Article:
The two statements were not at all contradictory. “My Byzantine” actually makes no sense!:confused:

I have nor have had no desire to remain Eastern. I converted out of Orthodoxy to get away from the hesychasm, extreme mysticism, essence-energies distinction, disregard or contempt for the philosophical-theological tradition (if not for St Thomas, I wouldn’t be a Christian), and obvious misunderstanding of Petrine supremacy. If I wanted to remain Eastern, I would have stayed Orthodox.

Only the obvious misunderstanding of Petrine supremacy has been rectified, the doctrine and tradition has not. I believe earlier in this thread someone posted about the Melkite understanding of Petrine supremacy, “as it was in the first ten centuries of Christendom”, as if to deny Papal Infallibility.


If the misunderstanding came from the other direction, about a layman, an exposition of my meaning would be:

“I intend to transfer to the Latin rite as a layman, before I do any further discernment or attend any seminary, as I have no desire nor calling to remain Byzantine nor to teach or preach Eastern doctrines, or to undergo formation to do so in the Eastern tradition. Upon reading the Canons, I realize it is much more difficult to get a transfer of rites once one has entered formation or been ordained, so, if there’s any chance of getting the transfer and not getting stuck in a dead-end, I shall do it as a layman, when it is most likely”.

If that transfer is not possible, I will have to re-evaluate my calling to the married or single lay life, as, if it comes to pass, God will seem to be discerning quite differently from me, and even I know that I can’t match discernment, will, or intellect with the Lord.

I do appreciate your posts; the first was unhelpful, but the latter have been challenging and inspiring to discernment and reflection.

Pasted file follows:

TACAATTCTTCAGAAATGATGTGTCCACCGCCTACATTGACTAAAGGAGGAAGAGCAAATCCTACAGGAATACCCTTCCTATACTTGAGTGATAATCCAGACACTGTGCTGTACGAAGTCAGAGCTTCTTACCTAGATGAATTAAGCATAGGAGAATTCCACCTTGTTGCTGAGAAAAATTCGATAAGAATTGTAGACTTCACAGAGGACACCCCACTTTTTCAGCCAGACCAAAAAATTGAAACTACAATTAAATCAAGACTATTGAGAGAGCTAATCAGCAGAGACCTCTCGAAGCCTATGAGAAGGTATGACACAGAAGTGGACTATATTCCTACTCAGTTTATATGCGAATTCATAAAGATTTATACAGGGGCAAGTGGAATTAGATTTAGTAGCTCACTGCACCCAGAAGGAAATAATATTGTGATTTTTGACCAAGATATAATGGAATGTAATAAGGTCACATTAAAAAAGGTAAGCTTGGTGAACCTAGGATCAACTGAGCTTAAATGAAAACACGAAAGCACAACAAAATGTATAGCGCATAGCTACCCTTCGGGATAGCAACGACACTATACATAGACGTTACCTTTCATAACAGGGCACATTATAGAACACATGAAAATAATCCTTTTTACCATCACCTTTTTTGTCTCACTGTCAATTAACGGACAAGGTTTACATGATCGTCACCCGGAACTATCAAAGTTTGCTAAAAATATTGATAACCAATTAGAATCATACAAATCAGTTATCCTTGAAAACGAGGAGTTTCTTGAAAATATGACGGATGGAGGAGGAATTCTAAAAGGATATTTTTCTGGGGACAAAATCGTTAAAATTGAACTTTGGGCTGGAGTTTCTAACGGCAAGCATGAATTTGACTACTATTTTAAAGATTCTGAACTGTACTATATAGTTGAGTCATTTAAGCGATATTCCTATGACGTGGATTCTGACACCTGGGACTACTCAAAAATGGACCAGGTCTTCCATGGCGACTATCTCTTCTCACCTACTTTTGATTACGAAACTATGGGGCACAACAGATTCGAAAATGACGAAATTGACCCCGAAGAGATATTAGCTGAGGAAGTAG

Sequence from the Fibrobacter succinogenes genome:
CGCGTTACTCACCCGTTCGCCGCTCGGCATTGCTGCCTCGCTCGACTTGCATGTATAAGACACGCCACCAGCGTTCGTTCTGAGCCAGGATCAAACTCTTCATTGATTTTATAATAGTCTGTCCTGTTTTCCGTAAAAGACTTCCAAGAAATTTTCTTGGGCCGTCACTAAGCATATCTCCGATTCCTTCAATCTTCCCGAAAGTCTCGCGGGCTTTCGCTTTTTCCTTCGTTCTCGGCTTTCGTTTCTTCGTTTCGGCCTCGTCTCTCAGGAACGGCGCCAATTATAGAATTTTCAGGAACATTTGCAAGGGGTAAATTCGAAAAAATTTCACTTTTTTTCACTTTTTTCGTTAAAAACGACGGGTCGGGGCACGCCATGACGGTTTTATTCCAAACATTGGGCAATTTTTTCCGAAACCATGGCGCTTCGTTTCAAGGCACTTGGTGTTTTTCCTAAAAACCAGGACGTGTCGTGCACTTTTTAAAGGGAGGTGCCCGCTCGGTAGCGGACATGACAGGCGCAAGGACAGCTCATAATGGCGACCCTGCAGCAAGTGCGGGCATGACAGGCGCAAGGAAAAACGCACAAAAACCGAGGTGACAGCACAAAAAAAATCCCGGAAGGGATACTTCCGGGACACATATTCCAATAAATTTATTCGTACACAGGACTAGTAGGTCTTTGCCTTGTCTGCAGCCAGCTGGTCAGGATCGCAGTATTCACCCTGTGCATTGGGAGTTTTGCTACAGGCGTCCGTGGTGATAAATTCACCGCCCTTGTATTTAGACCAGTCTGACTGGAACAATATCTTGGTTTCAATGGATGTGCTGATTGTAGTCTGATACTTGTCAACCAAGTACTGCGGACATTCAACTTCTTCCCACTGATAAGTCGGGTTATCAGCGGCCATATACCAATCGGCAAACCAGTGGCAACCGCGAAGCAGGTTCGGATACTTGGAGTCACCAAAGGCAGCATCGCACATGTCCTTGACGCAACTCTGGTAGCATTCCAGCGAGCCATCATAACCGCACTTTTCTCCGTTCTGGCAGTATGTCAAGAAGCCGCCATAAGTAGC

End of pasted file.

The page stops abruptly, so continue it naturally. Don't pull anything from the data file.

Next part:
Not to derail the thread any more than it already is but you are aware that one can be ordained as bi-ritual?


I wasn’t, but that would be truly awesome - the best of all possible worlds; not having to disregard one tradition completely in order to embrace the other, as there are most certainly admirable aspects of each, and after such a fashion that they act as correctives to each other: the mysticism of the Eastern, overblown on its own, acts as a corrective to the “legalism”, for lack of a better term, of the Western, also overblown on its own, and a nearly complete lack of a mainstream mystical tradition, so on and so forth; the theoria-theology of the East acting as a corrective to the dry logic-chopping of the late (post-Thomist) Scholastics in the West, and the rational/natural theology of the West augmenting and providing an underpinning (especially for that vast majority of people that will never experience the Vision of God even partially in this life) the mystical theology of the East, so on and so forth.

From my limited experience, the East has a much harsher view of the West than vice verse: and this is encapsulated well in the respective teachings on intercommunion in the Catholic and Orthodox churches.

It is a beautiful thought, the whole of all legitimate tradition being subsumed in to one again, and the balance and wholeness of the Body of Christ being restored: the head must be tortured, as the body has been hanged, drawn, and quartered by the various schisms, especially that of the Protestants which keeps on fracturing at an exponential rate. I’m sure it says somewhere in the Bible, “the Body is the Temple of God: thou shalt not cut off the left hand to spite the right, nor torture oneself to cause the head to feel pain”.

The whole “breathing with two lungs” that Blessed Pope John Paul the Great spoke of (although applied slightly differently, as he originally spoke it as regards the Orthodox not in Communion with Rome, not the Communicant Orthodox/Eastern Catholics).

Could you point me to a resource that speaks of “bi-rituality”? If that is possible, it may cast a new light on why I have not been able to secure a transfer.


I’m also aware. But its pretty rare for someone who is young and does not steady know the rites (from the position of presider). It’s just uncommon.


Okay. It is rare. I only know of it because that is the case I am in.

One does not need to know the rites to be bi-ritual. They need to know the rites to be given the faculties to practice both rites.


Yeah, thats all true. I’d asked our Rector about it before. His answer was that it is more likely to be approved if the candidate had grown up in one rite, as in being able to relate culturally, and then, having experienced some cultural change, as in moving to another country, and practicing in whatever rite was more presently available, then it would be considered.

Note: please don’t limit this to the examples provided, they’re just examples. There are many examples, but these are easy to identify. So they’re not really arguable. Cuz they don’t matter, cuz they’re just examples, and logic states that anecdotal evidence is fallacy. But still good for illustration. But on boards like these, some people might want to attack a straw man, it happens. But it doesn’t need to happen, cuz they’re just examples.